By Sue Cocking, Guy Harvey Outpost travel journalist email@example.com Flats, offshore and pier fishing; paddleboarding; art and “Conch-servation” exhibits– all are great …
(Almost) Endless Fish on Endless Summer
Summertime……and the catchin’ is easy in the ocean off St. Augustine. On a recent eight-hour fishing trip aboard the 43-foot Endless Summer charterboat, a party of ten from Jacksonville loaded up with vermillion snapper, amberjack in the 20-to-40-pound range, some smaller Almaco jacks, and a couple of oversized mangrove snapper using live and cut bait.
The fishing party watched in awe as Captain Billy Hunsicker and crewman Brian Holloway filled two wheelbarrows and lugged the catch to the cleaning table at Conch House Marina.
“Man, oh man,” one of the anglers said, looking at the haul.
But it was a typical fishing day for Hunsicker, an 18-year veteran captain who operates the five-boat Endless Summer fleet with his dad Bill, Sr.
This time of year, Hunsicker concentrates on bottom fishing and how far and deep he fishes depends on how long the customers want to be on the water; trips range from four to 11 hours.
The Jacksonville group opted for the eight-hour gig, so they spent about an hour catching cigar minnows, sardines and grunts using Sabiki rigs in 60 feet of water before continuing 38 miles offshore. The fishing grounds, Hunsicker said, consisted of ledges and some broken bottom about 130 feet deep.
With plenty of current but not much wind, the voyage wasn’t too rough, and there were no other fishing boats close by when the Endless Summer arrived.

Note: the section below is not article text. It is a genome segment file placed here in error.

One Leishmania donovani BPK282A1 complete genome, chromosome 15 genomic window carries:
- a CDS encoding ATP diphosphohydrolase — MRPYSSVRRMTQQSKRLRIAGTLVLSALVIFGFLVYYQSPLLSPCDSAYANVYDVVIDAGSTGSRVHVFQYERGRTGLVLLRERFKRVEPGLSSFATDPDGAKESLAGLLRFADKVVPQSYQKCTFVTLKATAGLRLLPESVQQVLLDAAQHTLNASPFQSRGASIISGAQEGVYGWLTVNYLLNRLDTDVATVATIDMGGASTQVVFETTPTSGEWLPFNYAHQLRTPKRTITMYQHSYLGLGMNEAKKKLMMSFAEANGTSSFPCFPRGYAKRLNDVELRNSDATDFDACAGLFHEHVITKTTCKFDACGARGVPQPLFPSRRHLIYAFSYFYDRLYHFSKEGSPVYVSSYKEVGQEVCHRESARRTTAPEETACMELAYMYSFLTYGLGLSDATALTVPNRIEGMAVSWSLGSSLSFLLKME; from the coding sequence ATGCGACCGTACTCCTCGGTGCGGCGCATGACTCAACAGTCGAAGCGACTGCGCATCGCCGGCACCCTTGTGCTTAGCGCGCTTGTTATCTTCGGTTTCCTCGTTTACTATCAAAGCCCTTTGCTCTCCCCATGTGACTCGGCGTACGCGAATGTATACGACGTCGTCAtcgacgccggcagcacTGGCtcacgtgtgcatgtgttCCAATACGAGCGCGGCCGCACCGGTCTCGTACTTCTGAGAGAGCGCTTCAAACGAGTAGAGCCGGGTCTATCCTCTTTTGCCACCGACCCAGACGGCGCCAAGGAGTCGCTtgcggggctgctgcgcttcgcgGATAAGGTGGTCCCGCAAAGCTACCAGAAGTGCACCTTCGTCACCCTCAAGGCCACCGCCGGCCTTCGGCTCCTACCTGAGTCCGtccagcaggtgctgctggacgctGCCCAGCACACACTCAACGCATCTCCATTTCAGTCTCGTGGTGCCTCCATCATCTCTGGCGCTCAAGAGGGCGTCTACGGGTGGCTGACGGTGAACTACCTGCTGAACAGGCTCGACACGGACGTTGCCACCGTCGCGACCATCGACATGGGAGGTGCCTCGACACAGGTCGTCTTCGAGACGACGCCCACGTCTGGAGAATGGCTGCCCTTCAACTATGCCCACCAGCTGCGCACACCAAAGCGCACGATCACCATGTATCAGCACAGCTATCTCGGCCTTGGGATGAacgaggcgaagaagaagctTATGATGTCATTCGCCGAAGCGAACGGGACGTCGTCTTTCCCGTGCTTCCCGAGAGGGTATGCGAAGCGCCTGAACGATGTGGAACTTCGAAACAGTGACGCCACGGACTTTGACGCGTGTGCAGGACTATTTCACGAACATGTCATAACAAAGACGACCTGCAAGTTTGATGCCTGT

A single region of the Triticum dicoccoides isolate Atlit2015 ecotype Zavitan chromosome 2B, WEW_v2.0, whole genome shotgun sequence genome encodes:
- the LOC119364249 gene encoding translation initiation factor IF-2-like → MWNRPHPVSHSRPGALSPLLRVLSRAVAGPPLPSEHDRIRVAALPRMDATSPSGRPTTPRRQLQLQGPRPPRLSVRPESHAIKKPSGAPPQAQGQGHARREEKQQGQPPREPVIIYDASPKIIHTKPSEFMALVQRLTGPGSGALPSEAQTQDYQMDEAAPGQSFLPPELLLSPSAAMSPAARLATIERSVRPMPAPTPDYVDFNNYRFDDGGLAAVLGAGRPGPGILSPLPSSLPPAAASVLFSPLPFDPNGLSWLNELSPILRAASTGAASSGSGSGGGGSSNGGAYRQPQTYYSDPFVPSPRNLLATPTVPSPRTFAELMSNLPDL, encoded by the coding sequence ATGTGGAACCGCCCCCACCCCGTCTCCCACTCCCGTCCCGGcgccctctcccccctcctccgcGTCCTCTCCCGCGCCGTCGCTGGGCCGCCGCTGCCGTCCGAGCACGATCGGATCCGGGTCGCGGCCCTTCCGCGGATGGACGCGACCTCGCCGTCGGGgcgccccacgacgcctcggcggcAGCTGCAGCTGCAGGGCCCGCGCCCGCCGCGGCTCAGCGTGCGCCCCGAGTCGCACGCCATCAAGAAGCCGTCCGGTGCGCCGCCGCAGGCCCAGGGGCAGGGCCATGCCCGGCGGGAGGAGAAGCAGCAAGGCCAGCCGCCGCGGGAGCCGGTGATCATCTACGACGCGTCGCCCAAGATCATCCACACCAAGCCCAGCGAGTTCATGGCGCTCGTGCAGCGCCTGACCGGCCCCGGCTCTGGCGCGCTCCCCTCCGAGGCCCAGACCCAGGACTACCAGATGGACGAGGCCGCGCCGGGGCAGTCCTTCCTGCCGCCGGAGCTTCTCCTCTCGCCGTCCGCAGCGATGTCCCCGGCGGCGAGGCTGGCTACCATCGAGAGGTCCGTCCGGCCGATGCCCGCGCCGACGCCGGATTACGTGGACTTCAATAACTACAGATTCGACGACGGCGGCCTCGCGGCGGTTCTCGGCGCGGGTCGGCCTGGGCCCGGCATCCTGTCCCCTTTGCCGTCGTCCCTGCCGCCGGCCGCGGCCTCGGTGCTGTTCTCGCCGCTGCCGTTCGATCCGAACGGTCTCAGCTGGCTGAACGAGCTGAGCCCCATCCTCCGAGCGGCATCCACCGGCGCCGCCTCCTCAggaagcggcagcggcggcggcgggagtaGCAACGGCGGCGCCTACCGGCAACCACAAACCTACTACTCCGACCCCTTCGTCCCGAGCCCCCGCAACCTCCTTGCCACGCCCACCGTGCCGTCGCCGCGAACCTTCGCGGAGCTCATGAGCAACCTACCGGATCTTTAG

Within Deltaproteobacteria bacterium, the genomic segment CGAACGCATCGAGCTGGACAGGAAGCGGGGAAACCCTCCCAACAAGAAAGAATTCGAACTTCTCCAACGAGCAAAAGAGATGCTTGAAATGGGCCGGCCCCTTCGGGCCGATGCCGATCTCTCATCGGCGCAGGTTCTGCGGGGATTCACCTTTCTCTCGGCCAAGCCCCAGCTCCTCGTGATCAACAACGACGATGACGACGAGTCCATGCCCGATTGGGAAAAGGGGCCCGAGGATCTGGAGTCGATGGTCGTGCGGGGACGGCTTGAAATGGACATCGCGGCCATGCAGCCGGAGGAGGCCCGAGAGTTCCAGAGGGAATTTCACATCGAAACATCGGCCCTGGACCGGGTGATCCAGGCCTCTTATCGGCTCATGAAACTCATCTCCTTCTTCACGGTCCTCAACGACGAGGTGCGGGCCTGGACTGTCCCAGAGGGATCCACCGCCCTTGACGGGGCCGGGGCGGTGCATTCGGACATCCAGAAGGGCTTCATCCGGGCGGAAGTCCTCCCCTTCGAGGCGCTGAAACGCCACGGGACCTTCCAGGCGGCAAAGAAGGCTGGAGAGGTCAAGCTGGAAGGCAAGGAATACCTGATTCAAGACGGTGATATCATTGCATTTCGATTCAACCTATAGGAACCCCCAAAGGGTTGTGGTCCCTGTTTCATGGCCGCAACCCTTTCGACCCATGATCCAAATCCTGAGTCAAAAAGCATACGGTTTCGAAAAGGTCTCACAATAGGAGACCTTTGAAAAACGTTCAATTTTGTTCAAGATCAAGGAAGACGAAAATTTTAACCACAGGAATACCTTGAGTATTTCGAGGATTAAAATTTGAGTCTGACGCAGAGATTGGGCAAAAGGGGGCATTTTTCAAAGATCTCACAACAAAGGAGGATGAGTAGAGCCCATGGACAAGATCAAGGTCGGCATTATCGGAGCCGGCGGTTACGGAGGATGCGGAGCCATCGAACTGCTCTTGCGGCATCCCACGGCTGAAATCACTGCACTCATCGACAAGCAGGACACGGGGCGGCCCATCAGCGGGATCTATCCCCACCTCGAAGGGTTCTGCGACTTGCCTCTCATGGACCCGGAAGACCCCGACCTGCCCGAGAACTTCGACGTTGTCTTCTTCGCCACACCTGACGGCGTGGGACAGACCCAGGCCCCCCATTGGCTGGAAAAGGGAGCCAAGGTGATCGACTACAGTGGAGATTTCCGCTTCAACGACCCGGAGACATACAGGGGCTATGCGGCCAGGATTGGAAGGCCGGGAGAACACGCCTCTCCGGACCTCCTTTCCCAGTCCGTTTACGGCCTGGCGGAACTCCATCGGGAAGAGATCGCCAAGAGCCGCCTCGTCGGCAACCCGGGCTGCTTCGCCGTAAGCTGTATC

The catching began almost immediately after anchoring. It didn’t seem to matter whether the anglers dropped down live or dead bait– single hook or chicken rig–they still got bites. The small tasty vermilions came over the rail one after another.
When the snapper bite slowed down and grunts began to grab the baits, Hunsicker relocated the boat, re-anchored and pretty soon, Almacos made their way into the cooler.
A small rogue cobia swam up to the boat in the midst of the action, and Hunsicker and Holloway tried to entice it with a jig and trailer. It ate the offering, but then leapt out of the water and spit it out.
All of a sudden, the lone female angler got a strike so hard that it almost dragged her overboard and Hunsicker had to grab her. She reeled and reeled, but the line kept disappearing with the shrieking drag. After maybe 20 minutes of back-bending, sweaty struggle, she finally brought it close enough for Hunsicker to gaff: a hulking amberjack that looked to weigh between 30 and 40 pounds.
The fish went straight into the cooler, followed by about a half-dozen more caught by the other members of the party. Nearly everyone was massaging his or her fatigued arms during the AJ onslaught.
A couple of the anglers armed with lighter spinning rods with nearly-invisible 40-pound fluorocarbon leaders dropped down their baits and were rewarded with mangrove snappers weighing 5-8 pounds. After that, the tired anglers were ready to call it quits.
Hunsicker and Holloway pulled the anchor and steered the Endless Summer back to the dock. The anglers, meanwhile, had about enough dinner entrees to last well past Labor Day.
If you would like to book a fishing trip with the Endless Summer fleet, visit www.endlesssummercharters.com or call 904-501-7374. And if you need a room close by, reserve at the nearby Holiday Isle Oceanfront Resort on St. Augustine Beach–soon to be re-branded a Guy Harvey Outpost–by calling 1-800-513-5257.